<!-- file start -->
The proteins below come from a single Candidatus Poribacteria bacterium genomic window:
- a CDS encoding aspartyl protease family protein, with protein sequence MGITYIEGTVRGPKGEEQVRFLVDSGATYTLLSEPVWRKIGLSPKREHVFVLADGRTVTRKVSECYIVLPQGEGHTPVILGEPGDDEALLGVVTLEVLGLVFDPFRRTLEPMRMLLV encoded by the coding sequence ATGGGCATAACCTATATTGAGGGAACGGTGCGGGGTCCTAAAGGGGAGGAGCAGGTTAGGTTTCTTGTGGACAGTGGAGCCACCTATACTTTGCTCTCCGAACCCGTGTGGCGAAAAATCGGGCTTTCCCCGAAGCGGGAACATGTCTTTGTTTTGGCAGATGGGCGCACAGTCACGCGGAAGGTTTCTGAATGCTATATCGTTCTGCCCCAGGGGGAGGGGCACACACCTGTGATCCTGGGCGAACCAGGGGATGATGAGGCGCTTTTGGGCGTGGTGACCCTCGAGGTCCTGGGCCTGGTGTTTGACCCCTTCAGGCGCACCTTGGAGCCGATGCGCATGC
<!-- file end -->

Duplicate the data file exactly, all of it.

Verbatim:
The proteins below come from a single Candidatus Poribacteria bacterium genomic window:
- a CDS encoding aspartyl protease family protein, with protein sequence MGITYIEGTVRGPKGEEQVRFLVDSGATYTLLSEPVWRKIGLSPKREHVFVLADGRTVTRKVSECYIVLPQGEGHTPVILGEPGDDEALLGVVTLEVLGLVFDPFRRTLEPMRMLLV encoded by the coding sequence ATGGGCATAACCTATATTGAGGGAACGGTGCGGGGTCCTAAAGGGGAGGAGCAGGTTAGGTTTCTTGTGGACAGTGGAGCCACCTATACTTTGCTCTCCGAACCCGTGTGGCGAAAAATCGGGCTTTCCCCGAAGCGGGAACATGTCTTTGTTTTGGCAGATGGGCGCACAGTCACGCGGAAGGTTTCTGAATGCTATATCGTTCTGCCCCAGGGGGAGGGGCACACACCTGTGATCCTGGGCGAACCAGGGGATGATGAGGCGCTTTTGGGCGTGGTGACCCTCGAGGTCCTGGGCCTGGTGTTTGACCCCTTCAGGCGCACCTTGGAGCCGATGCGCATGC